I think we can all agree that there’s something truly insidious about pregnancy tests.
As I stared at mine, which was the really expensive digital kind that just says “Pregnant” or “Not Pregnant” –in my case, the former– I felt certain that the stupid things were part of some kind of evil machinations to screw up women’s lives. They’re like tiny little sticks of destiny, but instead of putting in a quarter or saying some magic words, the only way to activate them is to pee all over them.
Come to think of it, I’d probably be evil, too, if my sole purpose in life was to get peed on.
I sighed and tossed the test onto the desk in front of me, with the vague sensation that I should be doing something—jumping around or crying or at least calling my husband, Toby. People in this situation are definitely supposed to react, at least according to my admittedly television-based research.
Instead of any of that, I spun my chair around in circles, thinking and trying not to think. Blank, I told myself. The word that you’re feeling now is blank. I stared out the window behind my desk. Dane Investigations, my one-woman PI firm, is located in one of the in-between neighborhoods of Chicago, not quite the suburbs and far enough from the Loop to be considered out of downtown. It’s a decent enough office, sharing the building with only one other company, a small custom book binding plant, but the view from my office window isn’t exactly breathtaking. My window faces busy Division Street, with center stage occupied by a McDonald’s and two dingy gas stations.
But I just sat there for a solid three minutes, empty, except for maybe a little bit of embarrassment. I am a frickin’ private investigator. How had I missed being pregnant? I gave the pregnancy test an experimental wiggle, like maybe I could shake the baby hormones out of the thing, but the little window refused to change. This was actually happening.
“Lena? We got a walk-in.”
I jumped, startled into perfect posture. I slid the pregnancy test off my desk and into the trashcan by my legs, looking up to see my assistant framed in the doorway.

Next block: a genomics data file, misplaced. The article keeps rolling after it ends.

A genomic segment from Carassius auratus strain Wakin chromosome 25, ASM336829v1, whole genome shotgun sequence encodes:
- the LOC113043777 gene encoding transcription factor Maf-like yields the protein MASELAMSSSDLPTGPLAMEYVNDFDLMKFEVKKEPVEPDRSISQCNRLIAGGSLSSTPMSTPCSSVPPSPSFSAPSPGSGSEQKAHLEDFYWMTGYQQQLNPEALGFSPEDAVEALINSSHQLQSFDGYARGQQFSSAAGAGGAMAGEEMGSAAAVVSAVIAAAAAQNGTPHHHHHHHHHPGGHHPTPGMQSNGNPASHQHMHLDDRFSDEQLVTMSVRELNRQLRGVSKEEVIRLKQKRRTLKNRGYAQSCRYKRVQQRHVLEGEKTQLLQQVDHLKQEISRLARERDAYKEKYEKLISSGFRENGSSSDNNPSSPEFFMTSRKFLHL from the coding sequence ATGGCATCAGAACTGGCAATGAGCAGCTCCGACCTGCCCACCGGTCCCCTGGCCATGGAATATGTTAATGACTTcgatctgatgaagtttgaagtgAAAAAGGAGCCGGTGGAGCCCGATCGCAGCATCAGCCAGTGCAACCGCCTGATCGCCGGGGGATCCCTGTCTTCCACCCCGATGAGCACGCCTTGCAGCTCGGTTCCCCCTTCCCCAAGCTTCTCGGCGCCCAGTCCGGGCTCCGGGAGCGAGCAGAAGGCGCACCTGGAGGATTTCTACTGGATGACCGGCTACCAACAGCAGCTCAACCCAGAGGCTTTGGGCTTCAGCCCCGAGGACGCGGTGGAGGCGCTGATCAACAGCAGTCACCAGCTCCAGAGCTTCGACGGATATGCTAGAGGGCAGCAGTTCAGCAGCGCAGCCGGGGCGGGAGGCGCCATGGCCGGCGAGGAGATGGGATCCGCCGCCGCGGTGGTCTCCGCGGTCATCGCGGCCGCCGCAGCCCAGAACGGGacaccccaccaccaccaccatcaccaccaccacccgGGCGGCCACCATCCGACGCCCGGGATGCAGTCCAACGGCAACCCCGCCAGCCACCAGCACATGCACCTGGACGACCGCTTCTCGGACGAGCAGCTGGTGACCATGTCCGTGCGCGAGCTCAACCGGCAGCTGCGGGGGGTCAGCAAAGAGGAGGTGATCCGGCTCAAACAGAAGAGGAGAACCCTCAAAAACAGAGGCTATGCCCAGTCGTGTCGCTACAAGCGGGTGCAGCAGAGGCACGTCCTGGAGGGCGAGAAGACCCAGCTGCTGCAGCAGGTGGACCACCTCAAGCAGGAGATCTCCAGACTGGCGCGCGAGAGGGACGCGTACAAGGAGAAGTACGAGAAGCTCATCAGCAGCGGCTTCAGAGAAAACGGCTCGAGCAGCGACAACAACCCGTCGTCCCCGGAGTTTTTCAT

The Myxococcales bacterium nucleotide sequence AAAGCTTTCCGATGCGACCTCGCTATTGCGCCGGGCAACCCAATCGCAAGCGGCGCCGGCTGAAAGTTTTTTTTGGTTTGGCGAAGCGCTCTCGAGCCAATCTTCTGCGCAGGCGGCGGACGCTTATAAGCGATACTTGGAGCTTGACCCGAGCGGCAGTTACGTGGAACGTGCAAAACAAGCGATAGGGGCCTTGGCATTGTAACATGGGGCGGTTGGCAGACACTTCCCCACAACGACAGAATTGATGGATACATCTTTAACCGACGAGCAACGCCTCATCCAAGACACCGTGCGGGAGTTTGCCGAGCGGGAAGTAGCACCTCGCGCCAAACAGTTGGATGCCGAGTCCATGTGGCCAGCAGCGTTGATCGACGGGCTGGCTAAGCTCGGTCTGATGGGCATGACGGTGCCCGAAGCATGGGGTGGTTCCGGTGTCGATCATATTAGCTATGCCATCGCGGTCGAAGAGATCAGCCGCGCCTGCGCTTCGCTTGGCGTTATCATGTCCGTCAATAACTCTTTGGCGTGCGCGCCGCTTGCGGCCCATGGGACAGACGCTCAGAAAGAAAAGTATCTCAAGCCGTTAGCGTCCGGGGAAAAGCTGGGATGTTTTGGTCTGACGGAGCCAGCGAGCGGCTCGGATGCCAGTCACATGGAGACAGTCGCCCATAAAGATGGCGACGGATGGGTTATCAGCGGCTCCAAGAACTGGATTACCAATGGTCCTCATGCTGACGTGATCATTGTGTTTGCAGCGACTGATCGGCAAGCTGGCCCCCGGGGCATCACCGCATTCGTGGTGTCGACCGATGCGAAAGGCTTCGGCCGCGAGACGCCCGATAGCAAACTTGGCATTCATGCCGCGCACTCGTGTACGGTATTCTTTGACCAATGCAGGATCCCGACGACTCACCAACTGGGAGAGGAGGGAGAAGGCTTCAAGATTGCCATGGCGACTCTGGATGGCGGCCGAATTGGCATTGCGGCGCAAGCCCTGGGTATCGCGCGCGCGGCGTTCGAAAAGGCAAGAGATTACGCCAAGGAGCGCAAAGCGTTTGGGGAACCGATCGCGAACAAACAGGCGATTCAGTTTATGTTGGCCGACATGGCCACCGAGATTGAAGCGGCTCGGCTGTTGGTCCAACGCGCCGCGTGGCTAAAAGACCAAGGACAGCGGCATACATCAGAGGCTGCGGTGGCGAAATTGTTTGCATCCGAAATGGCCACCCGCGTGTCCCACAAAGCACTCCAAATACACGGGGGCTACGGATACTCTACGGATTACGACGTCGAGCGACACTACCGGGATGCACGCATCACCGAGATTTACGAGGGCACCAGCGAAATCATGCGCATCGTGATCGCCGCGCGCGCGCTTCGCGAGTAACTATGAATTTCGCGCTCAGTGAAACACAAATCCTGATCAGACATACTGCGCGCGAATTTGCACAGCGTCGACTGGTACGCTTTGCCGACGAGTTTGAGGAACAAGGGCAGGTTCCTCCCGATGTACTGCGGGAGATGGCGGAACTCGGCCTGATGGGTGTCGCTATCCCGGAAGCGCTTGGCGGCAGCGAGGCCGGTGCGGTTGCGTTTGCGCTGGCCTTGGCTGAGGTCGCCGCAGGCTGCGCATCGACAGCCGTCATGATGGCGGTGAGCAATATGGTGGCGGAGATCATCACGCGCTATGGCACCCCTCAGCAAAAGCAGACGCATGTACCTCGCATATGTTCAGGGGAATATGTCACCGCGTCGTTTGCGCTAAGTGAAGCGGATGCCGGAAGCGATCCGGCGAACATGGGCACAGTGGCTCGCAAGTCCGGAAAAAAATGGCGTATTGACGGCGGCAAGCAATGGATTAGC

“Jumpy much?” Bryce said, grinning at me and gliding into the room with a manila file folder in hand. Bryce was Asian, a little portly, and gay as the springtime. Today he was wearing a button-down shirt, sweater vest, and his trademark pink Chuck Taylor sneakers.
I stuck my tongue out at him. “Who’s the client?”
He passed me the file, which contained only my usual new client intake form. The handwriting on the page was wild and uneven, not unlike my own. “Actually,” Bryce remarked, “it’s a kid. Fourteen years old, looking for his dad. It’s kind of a strange case, for being so typical.”
“Very poetic.” I slid my legs back to the floor and leaned forward to read the form. “Nathaniel Christianti, that’s a mouthful.” He was indeed fourteen, and was looking for his biological father, who dropped off the grid a decade earlier.
“He goes by Nate.”
I glanced up. “You did a pre-interview, right?” Bryce nodded. We don’t get many walk-ins, and a number of the ones we do get are cranks –people who want me to find Jimmy Hoffa, or prove that a state senator was out to get them personally, that kind of thing. Bryce, who is just naturally chatty, can weed out the crazies faster than I can. “Okay, so why is the kid just going after the biological father now? And why isn’t he here with a parent?”
Bryce shrugged. “His mom’s dead. He seems to genuinely like the stepfather; maybe he just doesn’t want to hurt his feelings.”
“Hmm.” There wasn’t much else on the intake form, but I trusted Bryce’s assessment that this was a case we should take. “Go ahead and send him in.”
Bryce nodded briskly, and then his face turned hesitant.
“Something else?” I asked, eyebrows raised. It was rare for Bryce to look unsure of himself. It generally only happened when there was a problem with his kid sister, or when–
“You got another package,” he said, echoing my thoughts.